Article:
Is your Halloween costume ableist?

As you start preparing for Halloween this year, please keep in mind that your costume has implications on society.


Dressing as someone with a disability or using characteristics or devices common with a disability community perpetuates harmful stigmas around disability.


Just imagine being a kid with a disability, and people dress up as you for Halloween. Imagine people using your condition as a representation of something scary or evil. How would that make you feel? What does it tell our disabled and non-disabled children about disability and mental illness?


This list came from those within the disability community. Some people might be fine with these costumes, and that's great. But even if it makes one child feel less-than or stigmatized, it's something to keep in mind.


Because anything we can do to reduce stigmas can help create a more inclusive future.







Three blind mice

Blindness is a real condition, and people use white canes as a way of getting around. Pretending to be Blind on Halloween minimizes the validity of real conditions and mobility aids.











Psych patient

Mental illness is not funny or scary. In fact, chances are that someone around you has experience with mental illness.










Any illness or diagnosis

For a while, this Anna Rexia costume was popular. But anyone who has dealt with an eating disorder knows it's nothing to joke about.





Using a mobility aid you don't need

Many people — including children — use mobility aids to get around and live their everyday lives.







Prosthetics or missing limbs

Whether it's a severed hand or a hook, these costumes signal that limb differences and amputations are scary.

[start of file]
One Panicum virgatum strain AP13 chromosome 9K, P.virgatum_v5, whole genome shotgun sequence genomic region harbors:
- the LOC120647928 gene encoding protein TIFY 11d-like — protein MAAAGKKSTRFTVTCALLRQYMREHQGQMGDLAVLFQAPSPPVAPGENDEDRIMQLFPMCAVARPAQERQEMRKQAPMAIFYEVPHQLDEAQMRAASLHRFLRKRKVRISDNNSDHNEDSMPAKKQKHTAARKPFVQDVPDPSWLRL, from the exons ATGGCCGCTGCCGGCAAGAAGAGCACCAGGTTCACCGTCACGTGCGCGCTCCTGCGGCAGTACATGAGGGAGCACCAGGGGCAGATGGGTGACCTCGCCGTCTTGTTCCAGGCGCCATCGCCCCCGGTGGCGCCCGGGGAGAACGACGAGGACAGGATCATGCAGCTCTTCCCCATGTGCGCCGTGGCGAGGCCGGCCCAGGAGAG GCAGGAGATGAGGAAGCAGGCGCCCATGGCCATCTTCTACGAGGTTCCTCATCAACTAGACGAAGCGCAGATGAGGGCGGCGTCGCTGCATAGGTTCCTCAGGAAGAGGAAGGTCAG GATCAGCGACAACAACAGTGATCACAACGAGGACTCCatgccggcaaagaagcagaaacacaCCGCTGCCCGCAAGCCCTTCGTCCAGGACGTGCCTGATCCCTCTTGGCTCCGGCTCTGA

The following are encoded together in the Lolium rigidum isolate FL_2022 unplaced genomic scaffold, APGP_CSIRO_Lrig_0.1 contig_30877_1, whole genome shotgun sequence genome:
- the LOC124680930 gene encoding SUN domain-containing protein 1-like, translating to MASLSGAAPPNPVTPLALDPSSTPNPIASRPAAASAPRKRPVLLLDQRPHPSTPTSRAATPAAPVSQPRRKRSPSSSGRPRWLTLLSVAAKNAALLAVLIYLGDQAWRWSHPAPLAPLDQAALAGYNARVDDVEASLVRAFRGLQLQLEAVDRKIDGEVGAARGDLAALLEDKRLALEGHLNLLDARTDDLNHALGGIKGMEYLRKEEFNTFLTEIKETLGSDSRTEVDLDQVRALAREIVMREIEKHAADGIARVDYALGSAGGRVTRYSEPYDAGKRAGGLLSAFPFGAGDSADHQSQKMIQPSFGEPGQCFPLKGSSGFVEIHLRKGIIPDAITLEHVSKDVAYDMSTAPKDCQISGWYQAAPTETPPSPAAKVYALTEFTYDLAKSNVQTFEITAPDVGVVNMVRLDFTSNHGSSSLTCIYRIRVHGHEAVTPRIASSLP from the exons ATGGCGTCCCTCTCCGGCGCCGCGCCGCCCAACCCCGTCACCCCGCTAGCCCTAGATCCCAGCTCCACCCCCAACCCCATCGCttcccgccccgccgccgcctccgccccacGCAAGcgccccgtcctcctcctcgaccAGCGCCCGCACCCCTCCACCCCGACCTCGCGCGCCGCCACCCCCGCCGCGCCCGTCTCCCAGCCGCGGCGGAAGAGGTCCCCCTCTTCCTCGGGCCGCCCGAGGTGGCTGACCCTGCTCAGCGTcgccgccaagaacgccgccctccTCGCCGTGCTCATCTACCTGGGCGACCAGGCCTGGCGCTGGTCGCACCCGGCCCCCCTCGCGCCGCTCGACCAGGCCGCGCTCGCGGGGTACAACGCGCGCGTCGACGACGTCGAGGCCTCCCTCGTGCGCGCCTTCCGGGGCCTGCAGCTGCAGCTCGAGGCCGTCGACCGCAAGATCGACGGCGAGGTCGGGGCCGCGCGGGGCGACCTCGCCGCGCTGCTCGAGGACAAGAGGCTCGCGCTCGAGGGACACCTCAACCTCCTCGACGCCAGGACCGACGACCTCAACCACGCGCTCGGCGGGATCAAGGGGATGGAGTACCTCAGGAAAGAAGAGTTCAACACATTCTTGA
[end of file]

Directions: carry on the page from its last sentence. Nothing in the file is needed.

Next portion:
Eye patches

For some, this is their everyday. In fact, it's fairly common for kids to wear eye patches to strengthen their eyes. You can dress up without making someone else feel like you're making light of their everyday life.




Disabled characters

You'd think this is a given, but people still dress as characters like Sloth from the Goonies or wear masks with features that resemble disabilities .








Painting your face red or purple

Whether it's someone with ichthyosis, purpura, or scars as a result of burns, face paint can make light of the facial differences others live with every day.






"Disfigurement"

There are SO many masks out there with "disfigured" faces — often resembling characters that have survived accidents. This reinforces the stigma that people with facial differences are scary among kids.








Attack victims

Shark attack victims, car crash victims, and anyone who has survived any kind of accident should not be a costume. It's a reality for some individuals.






Disabilities are not scary or funny. We are not a Halloween costume.


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